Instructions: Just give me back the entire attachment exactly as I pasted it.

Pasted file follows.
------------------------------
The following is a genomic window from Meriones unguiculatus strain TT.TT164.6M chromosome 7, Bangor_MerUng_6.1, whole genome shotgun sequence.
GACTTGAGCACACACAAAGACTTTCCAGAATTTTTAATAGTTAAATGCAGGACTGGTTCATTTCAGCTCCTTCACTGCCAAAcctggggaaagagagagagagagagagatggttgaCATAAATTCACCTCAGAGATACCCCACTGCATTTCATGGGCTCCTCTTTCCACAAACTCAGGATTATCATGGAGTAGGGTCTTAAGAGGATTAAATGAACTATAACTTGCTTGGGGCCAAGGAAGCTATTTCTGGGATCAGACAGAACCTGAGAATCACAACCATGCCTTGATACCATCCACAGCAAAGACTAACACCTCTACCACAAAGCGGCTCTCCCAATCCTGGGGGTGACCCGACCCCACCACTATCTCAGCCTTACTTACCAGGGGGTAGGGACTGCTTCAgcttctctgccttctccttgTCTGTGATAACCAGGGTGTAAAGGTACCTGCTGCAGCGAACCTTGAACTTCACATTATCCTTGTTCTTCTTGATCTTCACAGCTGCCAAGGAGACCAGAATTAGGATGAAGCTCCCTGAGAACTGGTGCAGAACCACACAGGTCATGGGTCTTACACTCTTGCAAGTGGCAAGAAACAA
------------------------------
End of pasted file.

The following is a genomic window from Meriones unguiculatus strain TT.TT164.6M chromosome 7, Bangor_MerUng_6.1, whole genome shotgun sequence.
GACTTGAGCACACACAAAGACTTTCCAGAATTTTTAATAGTTAAATGCAGGACTGGTTCATTTCAGCTCCTTCACTGCCAAAcctggggaaagagagagagagagagagatggttgaCATAAATTCACCTCAGAGATACCCCACTGCATTTCATGGGCTCCTCTTTCCACAAACTCAGGATTATCATGGAGTAGGGTCTTAAGAGGATTAAATGAACTATAACTTGCTTGGGGCCAAGGAAGCTATTTCTGGGATCAGACAGAACCTGAGAATCACAACCATGCCTTGATACCATCCACAGCAAAGACTAACACCTCTACCACAAAGCGGCTCTCCCAATCCTGGGGGTGACCCGACCCCACCACTATCTCAGCCTTACTTACCAGGGGGTAGGGACTGCTTCAgcttctctgccttctccttgTCTGTGATAACCAGGGTGTAAAGGTACCTGCTGCAGCGAACCTTGAACTTCACATTATCCTTGTTCTTCTTGATCTTCACAGCTGCCAAGGAGACCAGAATTAGGATGAAGCTCCCTGAGAACTGGTGCAGAACCACACAGGTCATGGGTCTTACACTCTTGCAAGTGGCAAGAAACAA